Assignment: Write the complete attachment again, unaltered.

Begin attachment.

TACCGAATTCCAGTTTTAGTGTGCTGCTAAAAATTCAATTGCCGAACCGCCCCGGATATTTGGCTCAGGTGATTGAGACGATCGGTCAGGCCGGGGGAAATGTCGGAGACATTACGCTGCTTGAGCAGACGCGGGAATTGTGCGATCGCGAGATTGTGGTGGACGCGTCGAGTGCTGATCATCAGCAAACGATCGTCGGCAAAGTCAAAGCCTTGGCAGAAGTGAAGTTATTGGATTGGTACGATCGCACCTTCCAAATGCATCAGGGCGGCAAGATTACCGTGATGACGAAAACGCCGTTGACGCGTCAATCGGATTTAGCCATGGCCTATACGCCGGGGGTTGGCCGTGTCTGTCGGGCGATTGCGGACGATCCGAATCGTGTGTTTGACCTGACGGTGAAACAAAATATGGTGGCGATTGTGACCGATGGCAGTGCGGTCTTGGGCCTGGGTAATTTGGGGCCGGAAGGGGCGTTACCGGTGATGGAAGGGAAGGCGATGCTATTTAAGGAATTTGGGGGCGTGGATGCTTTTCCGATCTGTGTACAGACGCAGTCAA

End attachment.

TACCGAATTCCAGTTTTAGTGTGCTGCTAAAAATTCAATTGCCGAACCGCCCCGGATATTTGGCTCAGGTGATTGAGACGATCGGTCAGGCCGGGGGAAATGTCGGAGACATTACGCTGCTTGAGCAGACGCGGGAATTGTGCGATCGCGAGATTGTGGTGGACGCGTCGAGTGCTGATCATCAGCAAACGATCGTCGGCAAAGTCAAAGCCTTGGCAGAAGTGAAGTTATTGGATTGGTACGATCGCACCTTCCAAATGCATCAGGGCGGCAAGATTACCGTGATGACGAAAACGCCGTTGACGCGTCAATCGGATTTAGCCATGGCCTATACGCCGGGGGTTGGCCGTGTCTGTCGGGCGATTGCGGACGATCCGAATCGTGTGTTTGACCTGACGGTGAAACAAAATATGGTGGCGATTGTGACCGATGGCAGTGCGGTCTTGGGCCTGGGTAATTTGGGGCCGGAAGGGGCGTTACCGGTGATGGAAGGGAAGGCGATGCTATTTAAGGAATTTGGGGGCGTGGATGCTTTTCCGATCTGTGTACAGACGCAGTCAA